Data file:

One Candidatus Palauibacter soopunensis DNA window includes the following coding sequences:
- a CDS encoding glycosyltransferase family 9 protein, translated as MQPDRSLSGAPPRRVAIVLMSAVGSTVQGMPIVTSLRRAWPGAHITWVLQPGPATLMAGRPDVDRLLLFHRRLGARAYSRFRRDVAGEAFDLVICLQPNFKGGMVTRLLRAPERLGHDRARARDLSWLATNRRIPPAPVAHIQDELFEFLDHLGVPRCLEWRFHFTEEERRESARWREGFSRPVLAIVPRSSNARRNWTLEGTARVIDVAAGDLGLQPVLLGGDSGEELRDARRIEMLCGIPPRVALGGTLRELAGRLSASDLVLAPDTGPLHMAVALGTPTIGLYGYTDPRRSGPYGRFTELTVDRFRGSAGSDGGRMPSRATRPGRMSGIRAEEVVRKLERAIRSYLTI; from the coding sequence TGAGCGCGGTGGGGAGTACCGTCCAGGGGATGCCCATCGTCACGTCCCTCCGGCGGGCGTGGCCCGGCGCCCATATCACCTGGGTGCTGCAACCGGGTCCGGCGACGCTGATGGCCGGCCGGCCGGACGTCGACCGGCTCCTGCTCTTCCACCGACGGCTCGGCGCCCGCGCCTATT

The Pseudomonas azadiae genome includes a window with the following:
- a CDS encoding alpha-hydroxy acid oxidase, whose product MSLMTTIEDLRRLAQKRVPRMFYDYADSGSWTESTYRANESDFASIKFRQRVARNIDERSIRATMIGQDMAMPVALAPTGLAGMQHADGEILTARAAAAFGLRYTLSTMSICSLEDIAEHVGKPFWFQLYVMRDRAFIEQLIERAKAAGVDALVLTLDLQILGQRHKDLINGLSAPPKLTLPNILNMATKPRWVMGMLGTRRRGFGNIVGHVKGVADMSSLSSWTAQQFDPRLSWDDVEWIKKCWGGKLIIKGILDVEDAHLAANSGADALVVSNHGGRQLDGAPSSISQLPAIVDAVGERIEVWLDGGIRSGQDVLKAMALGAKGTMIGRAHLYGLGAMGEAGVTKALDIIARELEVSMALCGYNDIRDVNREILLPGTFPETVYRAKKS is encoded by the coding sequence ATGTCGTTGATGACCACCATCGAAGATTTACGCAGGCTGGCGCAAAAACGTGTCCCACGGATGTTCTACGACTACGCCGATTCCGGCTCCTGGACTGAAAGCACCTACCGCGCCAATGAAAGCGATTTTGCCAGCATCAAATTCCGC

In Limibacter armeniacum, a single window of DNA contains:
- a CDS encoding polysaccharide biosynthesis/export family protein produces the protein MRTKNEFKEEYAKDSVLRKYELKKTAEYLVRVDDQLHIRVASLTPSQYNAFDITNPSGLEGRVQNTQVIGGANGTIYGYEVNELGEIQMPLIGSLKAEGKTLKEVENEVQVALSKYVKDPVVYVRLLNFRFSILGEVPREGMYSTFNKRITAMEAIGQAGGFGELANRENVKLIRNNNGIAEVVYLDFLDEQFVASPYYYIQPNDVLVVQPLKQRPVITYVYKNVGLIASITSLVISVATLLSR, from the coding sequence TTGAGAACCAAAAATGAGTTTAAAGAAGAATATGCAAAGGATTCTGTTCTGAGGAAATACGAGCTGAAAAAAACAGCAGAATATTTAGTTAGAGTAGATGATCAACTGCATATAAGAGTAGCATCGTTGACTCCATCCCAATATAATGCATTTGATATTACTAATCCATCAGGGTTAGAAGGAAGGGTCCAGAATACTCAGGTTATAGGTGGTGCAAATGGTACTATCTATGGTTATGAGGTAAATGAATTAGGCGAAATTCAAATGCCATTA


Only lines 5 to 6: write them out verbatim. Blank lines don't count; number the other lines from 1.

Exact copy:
In Limibacter armeniacum, a single window of DNA contains:
- a CDS encoding polysaccharide biosynthesis/export family protein produces the protein MRTKNEFKEEYAKDSVLRKYELKKTAEYLVRVDDQLHIRVASLTPSQYNAFDITNPSGLEGRVQNTQVIGGANGTIYGYEVNELGEIQMPLIGSLKAEGKTLKEVENEVQVALSKYVKDPVVYVRLLNFRFSILGEVPREGMYSTFNKRITAMEAIGQAGGFGELANRENVKLIRNNNGIAEVVYLDFLDEQFVASPYYYIQPNDVLVVQPLKQRPVITYVYKNVGLIASITSLVISVATLLSR, from the coding sequence TTGAGAACCAAAAATGAGTTTAAAGAAGAATATGCAAAGGATTCTGTTCTGAGGAAATACGAGCTGAAAAAAACAGCAGAATATTTAGTTAGAGTAGATGATCAACTGCATATAAGAGTAGCATCGTTGACTCCATCCCAATATAATGCATTTGATATTACTAATCCATCAGGGTTAGAAGGAAGGGTCCAGAATACTCAGGTTATAGGTGGTGCAAATGGTACTATCTATGGTTATGAGGTAAATGAATTAGGCGAAATTCAAATGCCATTA